Chinese New Year is perhaps the biggest and most important holiday of the year. It usually occurs in January or February and the exact date varies from year to year depending on the Lunar calendar.
In Taiwan, the preparations begin with extensive house cleaning and shopping. Then on the eve of Chinese New Year, people finish work early and go home for a family dinner. This means that shops and places of work, if they are open at all, close very early (around mid-day) and lots of families hit the highways heading (usually) to the south and center of the island.
The first day of Chinese New Year is typically the family day as everyone feasts, exchanges envelopes and gifts, and wishes everyone good health, good fortune and good luck in the coming year. The second day is the traditional day for the family to return to the wife’s home to see her parents, and in traditional times, was very important as it was one of the few times in the year when a wife would be able to see her parents.
Well, Nina Simmons only partly explains the significance of these envelopes. Indeed, the tradition may vary as you cross the continent of China. Check out the blog but beware: what she says may not apply where YOU are! Some of the words and details are a little different in Taiwan, for sure, esp. as much of the New Year festivities take place at home, not in restaurants.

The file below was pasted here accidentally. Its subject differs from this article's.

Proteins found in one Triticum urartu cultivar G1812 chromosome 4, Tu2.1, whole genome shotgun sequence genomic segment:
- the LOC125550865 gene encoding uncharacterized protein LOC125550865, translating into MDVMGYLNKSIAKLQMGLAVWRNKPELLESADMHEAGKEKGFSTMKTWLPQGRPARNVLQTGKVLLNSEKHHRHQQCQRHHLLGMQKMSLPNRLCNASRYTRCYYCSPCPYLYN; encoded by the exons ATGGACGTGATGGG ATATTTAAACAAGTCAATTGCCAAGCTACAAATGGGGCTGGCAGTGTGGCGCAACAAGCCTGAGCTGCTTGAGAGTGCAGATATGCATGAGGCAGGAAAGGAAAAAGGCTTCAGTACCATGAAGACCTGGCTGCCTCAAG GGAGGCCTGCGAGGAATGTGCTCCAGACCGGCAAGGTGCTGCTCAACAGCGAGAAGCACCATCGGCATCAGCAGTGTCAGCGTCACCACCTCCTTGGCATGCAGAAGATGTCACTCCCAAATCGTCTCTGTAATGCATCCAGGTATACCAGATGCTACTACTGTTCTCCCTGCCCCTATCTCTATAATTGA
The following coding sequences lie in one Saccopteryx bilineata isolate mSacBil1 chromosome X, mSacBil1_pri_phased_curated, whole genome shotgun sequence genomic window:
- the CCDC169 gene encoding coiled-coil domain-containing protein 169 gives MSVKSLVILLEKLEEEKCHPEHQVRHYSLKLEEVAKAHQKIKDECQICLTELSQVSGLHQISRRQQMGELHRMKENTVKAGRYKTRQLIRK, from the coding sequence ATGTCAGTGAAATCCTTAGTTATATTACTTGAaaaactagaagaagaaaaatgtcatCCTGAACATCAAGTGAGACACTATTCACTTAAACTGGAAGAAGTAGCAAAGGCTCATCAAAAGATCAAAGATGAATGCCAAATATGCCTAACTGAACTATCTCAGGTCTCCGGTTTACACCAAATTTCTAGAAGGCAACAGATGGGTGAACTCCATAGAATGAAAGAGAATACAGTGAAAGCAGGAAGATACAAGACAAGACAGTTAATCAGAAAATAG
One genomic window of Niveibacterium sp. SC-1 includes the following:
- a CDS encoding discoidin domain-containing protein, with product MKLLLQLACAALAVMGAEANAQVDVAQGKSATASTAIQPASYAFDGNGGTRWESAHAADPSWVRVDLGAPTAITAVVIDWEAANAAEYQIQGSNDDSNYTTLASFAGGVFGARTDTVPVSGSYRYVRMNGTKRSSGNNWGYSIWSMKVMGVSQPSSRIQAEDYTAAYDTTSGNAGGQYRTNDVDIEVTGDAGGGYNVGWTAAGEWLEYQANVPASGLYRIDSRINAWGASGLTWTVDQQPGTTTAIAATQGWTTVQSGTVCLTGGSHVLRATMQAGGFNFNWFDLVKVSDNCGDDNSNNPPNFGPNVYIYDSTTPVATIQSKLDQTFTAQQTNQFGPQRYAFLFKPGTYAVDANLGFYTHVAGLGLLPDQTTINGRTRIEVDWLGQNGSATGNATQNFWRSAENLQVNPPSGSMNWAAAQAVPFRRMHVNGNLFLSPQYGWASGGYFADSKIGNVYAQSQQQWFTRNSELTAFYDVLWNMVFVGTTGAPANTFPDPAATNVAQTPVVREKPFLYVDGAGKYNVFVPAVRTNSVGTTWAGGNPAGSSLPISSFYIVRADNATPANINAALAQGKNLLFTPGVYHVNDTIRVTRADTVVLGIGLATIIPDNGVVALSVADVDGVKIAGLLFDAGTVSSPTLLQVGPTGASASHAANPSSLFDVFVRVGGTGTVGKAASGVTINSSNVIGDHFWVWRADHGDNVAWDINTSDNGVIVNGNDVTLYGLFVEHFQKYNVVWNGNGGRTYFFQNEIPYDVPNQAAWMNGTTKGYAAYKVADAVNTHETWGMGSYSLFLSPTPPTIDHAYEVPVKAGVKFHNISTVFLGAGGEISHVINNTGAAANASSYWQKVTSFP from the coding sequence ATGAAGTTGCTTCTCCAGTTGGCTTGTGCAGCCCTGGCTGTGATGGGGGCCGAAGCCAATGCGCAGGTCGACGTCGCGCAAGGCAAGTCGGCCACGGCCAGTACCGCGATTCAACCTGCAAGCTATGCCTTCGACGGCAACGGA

These red envelopes are indeed stuffed with cash, in even amounts and can be given at weddings and Chinese New Year. Amounts with 6’s or 8’s are usually considered extra lucky. Typically, people will queue up at the bank to get fresh notes, too. I went to the bank on Friday to get some red NT$100 notes but they were all gone! Of course, being red explains why they are so sought after. A nice stack of red 100 dollar notes in a red envelope creates a much bigger wow! than even putting NT$1000 in the envelope. The red envelope even carries a sweet scent.
These envelopes are given to family members who are either older or younger than the giver: so children always get one from each person, and parents who are older/retired can also be given the envelopes by their children. The general rule seems to be those who are more able give the money to those who are less financially able. In public situations, politicians can give them out at New Year, and the President typically gives out hundreds. Employers typically give them, as well, to hard working employees, though this can cause resentment if amounts vary.
The money, though, often ends up in the hands of parents who ‘look after’ the envelopes and dole out the money as needed. In some families, the children only get a little of the cash to spend as they wish; in others, the children are encouraged to put it in the bank; and in still others, the money is used to pay for schooling, clothes, and many of the necessities that raising children entails.
It’s a great tradition: but one that needs to be handled with care. If you give money to the wrong person, you may offend them. It could be seen as ‘belittling’. So gifts of money like this need to be in response to particular situations.